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Want to know what it’s like to farm? Take a ride on this roller coaster

Show-Me Life: Hagrid’s Magical Creatures Motorbike Adventure offers a ride that is like a year in the life of a farmer.

Mindy Ward

January 5, 2024

3 Min Read
Adults riding a roller coaster
WICKED RIDE: I love roller coasters, but this one at Universal Studios in Orlando, Fla., is chocked full of surprises around every corner, kind of like farming. Cassidy Kilpack

I swung my foot over the seat and grabbed the handlebars as my daughter settled into the sidecar. We slowly pulled out of the station on the lead motorbike. Within seconds, our speed went from crawling to 20 mph in 1.2 seconds, and my grip tightened.

Through twists and turns, I leaned in. We slowed, then quickly catapulted forward again, heading through a tunnel and climbing 65 feet in the air. As we neared the top — again, I’m in the lead motorbike — I see no more metal. Just as we kiss that last piece of track, my body seems weightless, and we’re free-falling backward at 44 mph.

Finally, we come to a tunnel and stop. I loosen my grip, look over to my daughter, sit up straight and utter “is it …” BAM! The floor falls out and we drop 17 feet. (OK, I read that part online; I had no idea how far it was.)

I quickly grabbed the handlebars again as we went from 0 to 50 mph in four seconds. More twists and turns, rising and falling. Then it stopped. We began to slowly inch our way back into the loading station.

Once off, I grabbed my phone from the locker and texted my other daughter back in Missouri — “Hagrid’s Magical Creatures Motorbike Adventure — EPIC!”

If there was ever a roller coaster that mirrored agriculture, this is it.

Every year, as farmers, we strap in, often in the front-row seat, for the unknown in agriculture. We are excited to see what lies ahead.

The year starts coming out of the doldrums of winter and into the slower cadence of spring planting. We lean hard. We navigate the twists and turns of the weather during planting — too much rain, not enough rain.

Delays come, but we speed up planting faster, our adrenaline pumping — finally, the finish line is here when the last acre is in the ground. Then comes the free fall.

The rain stops. Drought hits. You can’t control anything. Stuck. Strapped into a calling that leaves you simply along for the ride, waiting to see what happens next. You settle. A little rain comes. The year seems promising.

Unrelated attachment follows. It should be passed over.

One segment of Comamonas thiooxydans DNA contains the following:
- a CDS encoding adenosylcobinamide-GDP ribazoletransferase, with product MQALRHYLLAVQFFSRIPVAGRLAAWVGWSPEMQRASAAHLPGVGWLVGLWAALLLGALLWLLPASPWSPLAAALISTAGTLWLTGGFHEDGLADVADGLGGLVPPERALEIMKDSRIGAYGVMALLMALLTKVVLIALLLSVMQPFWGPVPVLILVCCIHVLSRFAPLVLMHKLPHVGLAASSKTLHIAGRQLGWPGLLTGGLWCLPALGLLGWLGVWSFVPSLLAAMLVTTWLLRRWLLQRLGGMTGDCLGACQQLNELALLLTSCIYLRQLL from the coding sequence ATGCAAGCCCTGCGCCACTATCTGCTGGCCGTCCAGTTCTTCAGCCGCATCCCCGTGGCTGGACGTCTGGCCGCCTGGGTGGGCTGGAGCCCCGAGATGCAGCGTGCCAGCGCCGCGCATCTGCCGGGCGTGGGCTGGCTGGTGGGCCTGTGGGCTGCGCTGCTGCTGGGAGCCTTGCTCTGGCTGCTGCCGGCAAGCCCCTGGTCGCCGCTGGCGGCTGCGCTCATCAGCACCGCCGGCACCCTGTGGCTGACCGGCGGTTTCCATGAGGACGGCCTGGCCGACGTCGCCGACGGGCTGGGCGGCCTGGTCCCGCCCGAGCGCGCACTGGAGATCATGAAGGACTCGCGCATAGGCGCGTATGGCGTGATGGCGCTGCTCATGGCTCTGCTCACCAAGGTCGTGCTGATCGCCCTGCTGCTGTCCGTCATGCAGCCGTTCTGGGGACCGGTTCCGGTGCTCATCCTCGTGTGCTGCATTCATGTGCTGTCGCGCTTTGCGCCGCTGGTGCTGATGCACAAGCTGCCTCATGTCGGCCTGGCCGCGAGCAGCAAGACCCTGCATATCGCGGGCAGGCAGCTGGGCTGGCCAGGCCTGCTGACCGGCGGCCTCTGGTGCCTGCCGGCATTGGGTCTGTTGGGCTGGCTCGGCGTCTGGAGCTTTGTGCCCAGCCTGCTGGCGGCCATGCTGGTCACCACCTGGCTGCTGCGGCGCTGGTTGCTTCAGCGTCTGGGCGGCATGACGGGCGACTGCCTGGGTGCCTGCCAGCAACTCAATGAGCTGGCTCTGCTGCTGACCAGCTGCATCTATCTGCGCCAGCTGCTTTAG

Like me, you look around for someone to validate that everything will be all right. BAM! The bottom falls out — it could be markets, pests, diseases or pressures of home. It thrusts you once again into a state of the unknown. Still, you hang on through adversities in the growing season.

Farming is like a roller coaster. Few will even get in line to ride it. The brave will circle back and jump on time and time again to take that ride through the unknown. They have the endurance, the excitement and even the stomach to handle it. For those, life on the farm is a thrill a minute.

As harvest ends, you stop, climb down out of the combine cab and take a breath. You look around at your farm, your friends and your family and utter only one word — “EPIC.”

About the Author(s)

Mindy Ward

Editor, Missouri Ruralist

Mindy resides on a small farm just outside of Holstein, Mo, about 80 miles southwest of St. Louis.

After graduating from the University of Missouri-Columbia with a bachelor’s degree in agricultural journalism, she worked briefly at a public relations firm in Kansas City. Her husband’s career led the couple north to Minnesota.

There, she reported on large-scale production of corn, soybeans, sugar beets, and dairy, as well as, biofuels for The Land. After 10 years, the couple returned to Missouri and she began covering agriculture in the Show-Me State.

“In all my 15 years of writing about agriculture, I have found some of the most progressive thinkers are farmers,” she says. “They are constantly searching for ways to do more with less, improve their land and leave their legacy to the next generation.”

Mindy and her husband, Stacy, together with their daughters, Elisa and Cassidy, operate Showtime Farms in southern Warren County. The family spends a great deal of time caring for and showing Dorset, Oxford and crossbred sheep.

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